When you first meet someone, you will probably have disclosed, directly or indirectly, what work you do before the end of the conversation. It is equally likely that you will ask yourself what job the other person undertakes. Work, or more accurately the productive activities we undertake and our roles, defines us and is an essential part of our being. When illness limits our ability to work or prevents work, the psychological effects are as significant as the physical effects. Vocational rehabilitation is a vital part of rehabilitation, not well provided in the NHS. Tow organisations are covered on this page. The Vocational Rehabilitation Association is a provider of rehabilitation services (here). The Shaw Trust is a social purpose organisation focussed on supporting disabled people back into work (here). On 20th December 2021, the British Society of Rehabilitation Medicine published revised guidance on Vocational Rehabilitation. Although referred to as Brief Guidance, it is in fact a 24-page, excellent guide to all aspects of vocational rehabilitation, written in conjunction with the Vocational Rehabilitation Association. (here)
Vocational Rehabilitation refers to rehabilitation that, as its primary goal, aims to establish a person who has a disabling disorder in a sustainable work role. Work is often assumed to equate to paid employment. However, some people cannot sustain full-time work. Some people with a disabling illness cannot deliver work of the economic value expected in the role. Some people cannot undertake paid employment at all. For these individuals, vocational rehabilitation may have a part to play in identifying a sustainable, productive but unpaid role for the person. These might range from being a volunteer in a charity shop or other charitable organisation to being a hospital or care home visitor through undertaking productive hobbies such as pottery or painting.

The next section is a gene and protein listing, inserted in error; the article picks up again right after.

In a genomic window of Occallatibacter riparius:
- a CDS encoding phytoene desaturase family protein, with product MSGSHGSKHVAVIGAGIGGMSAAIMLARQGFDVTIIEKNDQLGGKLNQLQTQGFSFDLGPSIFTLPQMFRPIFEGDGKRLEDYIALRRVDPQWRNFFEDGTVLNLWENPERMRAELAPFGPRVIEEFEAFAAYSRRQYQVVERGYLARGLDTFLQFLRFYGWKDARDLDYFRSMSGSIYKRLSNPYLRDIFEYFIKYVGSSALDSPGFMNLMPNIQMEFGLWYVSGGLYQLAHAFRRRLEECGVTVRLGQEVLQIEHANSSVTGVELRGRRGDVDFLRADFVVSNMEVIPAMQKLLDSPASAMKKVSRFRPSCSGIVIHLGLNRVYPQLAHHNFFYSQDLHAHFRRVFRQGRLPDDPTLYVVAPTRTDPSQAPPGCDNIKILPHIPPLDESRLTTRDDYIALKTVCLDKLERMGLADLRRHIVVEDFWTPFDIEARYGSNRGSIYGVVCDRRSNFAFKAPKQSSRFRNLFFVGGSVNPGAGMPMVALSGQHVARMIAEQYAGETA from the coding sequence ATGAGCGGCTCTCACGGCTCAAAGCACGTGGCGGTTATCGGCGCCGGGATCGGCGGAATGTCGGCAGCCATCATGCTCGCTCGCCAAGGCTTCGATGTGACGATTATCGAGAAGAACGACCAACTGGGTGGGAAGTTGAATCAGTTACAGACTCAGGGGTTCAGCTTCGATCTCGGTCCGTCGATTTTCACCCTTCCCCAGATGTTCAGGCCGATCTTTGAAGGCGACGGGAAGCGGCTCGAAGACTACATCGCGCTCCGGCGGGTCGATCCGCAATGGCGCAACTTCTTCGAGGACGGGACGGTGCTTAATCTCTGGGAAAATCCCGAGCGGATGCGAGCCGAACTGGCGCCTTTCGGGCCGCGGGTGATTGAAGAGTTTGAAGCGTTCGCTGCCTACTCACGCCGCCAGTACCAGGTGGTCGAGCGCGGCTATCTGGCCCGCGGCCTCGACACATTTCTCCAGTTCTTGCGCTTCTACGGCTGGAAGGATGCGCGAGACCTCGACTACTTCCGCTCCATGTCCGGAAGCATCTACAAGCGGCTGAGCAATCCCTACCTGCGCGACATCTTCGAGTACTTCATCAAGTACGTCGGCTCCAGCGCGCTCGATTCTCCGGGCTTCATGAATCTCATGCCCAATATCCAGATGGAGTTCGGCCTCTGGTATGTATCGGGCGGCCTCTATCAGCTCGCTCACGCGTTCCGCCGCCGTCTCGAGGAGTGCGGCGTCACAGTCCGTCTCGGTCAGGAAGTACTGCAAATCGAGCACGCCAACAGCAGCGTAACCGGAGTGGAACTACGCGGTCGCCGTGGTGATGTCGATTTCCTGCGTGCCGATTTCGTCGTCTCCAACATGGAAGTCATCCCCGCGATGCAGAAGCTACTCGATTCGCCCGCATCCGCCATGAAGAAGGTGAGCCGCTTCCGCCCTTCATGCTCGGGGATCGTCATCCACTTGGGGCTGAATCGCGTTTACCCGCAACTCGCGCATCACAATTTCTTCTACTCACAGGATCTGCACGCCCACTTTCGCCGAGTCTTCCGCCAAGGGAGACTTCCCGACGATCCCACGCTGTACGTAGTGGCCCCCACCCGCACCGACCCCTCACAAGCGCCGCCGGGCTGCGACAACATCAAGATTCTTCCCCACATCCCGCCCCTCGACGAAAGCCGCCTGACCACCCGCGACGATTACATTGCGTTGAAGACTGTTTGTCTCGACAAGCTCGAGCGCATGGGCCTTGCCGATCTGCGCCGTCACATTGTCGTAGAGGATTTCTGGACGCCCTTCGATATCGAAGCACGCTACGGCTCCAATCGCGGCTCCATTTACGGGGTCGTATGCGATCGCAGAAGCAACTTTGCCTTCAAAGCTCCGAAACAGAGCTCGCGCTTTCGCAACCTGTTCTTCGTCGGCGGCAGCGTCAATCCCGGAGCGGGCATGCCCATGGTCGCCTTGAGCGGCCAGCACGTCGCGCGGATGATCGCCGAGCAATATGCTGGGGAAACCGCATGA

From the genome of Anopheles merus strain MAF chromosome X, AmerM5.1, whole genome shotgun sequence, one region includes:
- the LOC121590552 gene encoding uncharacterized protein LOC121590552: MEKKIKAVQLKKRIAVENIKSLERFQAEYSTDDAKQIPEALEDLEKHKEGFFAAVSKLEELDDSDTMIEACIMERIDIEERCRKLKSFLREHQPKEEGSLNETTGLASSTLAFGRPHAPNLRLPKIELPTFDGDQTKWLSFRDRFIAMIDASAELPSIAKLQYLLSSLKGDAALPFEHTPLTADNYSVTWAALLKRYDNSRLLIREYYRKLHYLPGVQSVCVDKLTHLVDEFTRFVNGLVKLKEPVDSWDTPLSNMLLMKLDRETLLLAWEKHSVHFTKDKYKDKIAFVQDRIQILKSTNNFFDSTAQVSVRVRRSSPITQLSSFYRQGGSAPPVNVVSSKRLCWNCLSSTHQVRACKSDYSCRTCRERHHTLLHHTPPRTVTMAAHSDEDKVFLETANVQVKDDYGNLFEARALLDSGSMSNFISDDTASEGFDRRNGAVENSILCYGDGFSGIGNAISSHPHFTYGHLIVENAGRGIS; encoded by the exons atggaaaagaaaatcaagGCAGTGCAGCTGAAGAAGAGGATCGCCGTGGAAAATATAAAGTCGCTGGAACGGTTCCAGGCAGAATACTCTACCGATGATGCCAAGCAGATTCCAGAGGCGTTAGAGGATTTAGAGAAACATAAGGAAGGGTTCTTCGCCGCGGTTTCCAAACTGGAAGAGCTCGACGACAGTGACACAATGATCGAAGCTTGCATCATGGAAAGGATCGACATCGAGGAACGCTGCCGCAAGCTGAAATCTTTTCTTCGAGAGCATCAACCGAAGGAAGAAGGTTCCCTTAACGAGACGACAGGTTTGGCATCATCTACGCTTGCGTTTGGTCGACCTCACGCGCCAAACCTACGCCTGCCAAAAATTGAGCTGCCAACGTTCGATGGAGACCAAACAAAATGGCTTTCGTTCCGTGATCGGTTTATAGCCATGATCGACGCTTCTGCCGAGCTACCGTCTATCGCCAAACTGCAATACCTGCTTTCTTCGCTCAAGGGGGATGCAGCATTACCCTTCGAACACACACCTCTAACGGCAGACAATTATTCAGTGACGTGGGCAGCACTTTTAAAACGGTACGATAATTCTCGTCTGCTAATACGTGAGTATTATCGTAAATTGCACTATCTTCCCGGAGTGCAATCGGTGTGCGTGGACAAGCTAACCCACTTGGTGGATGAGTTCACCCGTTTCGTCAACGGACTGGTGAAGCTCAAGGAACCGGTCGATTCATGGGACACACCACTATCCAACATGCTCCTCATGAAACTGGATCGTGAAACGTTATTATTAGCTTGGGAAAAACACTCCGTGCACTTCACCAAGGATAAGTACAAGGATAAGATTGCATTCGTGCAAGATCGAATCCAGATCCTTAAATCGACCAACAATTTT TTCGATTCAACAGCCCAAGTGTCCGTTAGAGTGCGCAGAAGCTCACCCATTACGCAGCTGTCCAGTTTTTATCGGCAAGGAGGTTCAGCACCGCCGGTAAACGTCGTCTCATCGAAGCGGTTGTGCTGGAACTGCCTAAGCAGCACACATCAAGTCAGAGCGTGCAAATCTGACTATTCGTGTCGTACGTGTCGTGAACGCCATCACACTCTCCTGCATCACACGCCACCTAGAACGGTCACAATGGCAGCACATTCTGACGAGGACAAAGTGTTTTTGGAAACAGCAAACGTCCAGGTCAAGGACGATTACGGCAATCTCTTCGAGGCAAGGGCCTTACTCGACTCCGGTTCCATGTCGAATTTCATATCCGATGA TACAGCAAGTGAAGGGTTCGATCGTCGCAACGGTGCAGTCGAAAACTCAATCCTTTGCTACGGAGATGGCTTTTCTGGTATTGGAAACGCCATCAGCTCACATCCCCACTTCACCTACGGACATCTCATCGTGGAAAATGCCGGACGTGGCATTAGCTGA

Vocational Rehabilitation in the UK
It is said, without evidence, that “vocational rehabilitation providers have been practicing since the early 1900s”. (Tim Dawson, Previous Chair VRA) This statement probably referred to ensuring a person had medical treatment for any disease or trauma. A focus on returning to work, usually as a soldier, has also probably existed even from Roman times for people injured in war. Rehabilitation after war injuries during and after World War I had employment, including sheltered and supported work as a goal.
The second World War precipitated change. The word rehabilitation was first used in 1940 to describe the process of returning wounded soldiers to active work. For example, Queen Mary’s hospital in Roehampton specialised in rehabilitating people who had lost a limb during the war. By 1945, there was a network of convalescent and rehabilitation centres around the UK for disabled servicemen and women. (here) The first UK rehabilitation centre – the Egham Industrial Rehabilitation Centre – was opened in 1946. The National Health Service started in 1948 and, by 1951, it was responsible for most of the vocational rehabilitation services. Organisations such as Remploy provided sheltered employment.
Vocational Rehabilitation was fully integrated within the NHS until about 1980 when reforms gradually led to the loss of almost all specialist centres. As someone researching into stroke, in 1983, I was asked to provide a review of Garston Manor Rehabilitation Centre, near Watford. It offered vocational rehabilitation with a separate, small rehabilitation service in a large house. It closed within about five years. I am not sure that my report had any actual influence!
The Department of Employment took over vocational rehabilitation, but it had no relevant expertise. During the 1990s, the number of people receiving support for unemployment due to disability grew considerably. Association does not prove causation, but it is a reasonable hypothesis that there was a causal relationship. (here)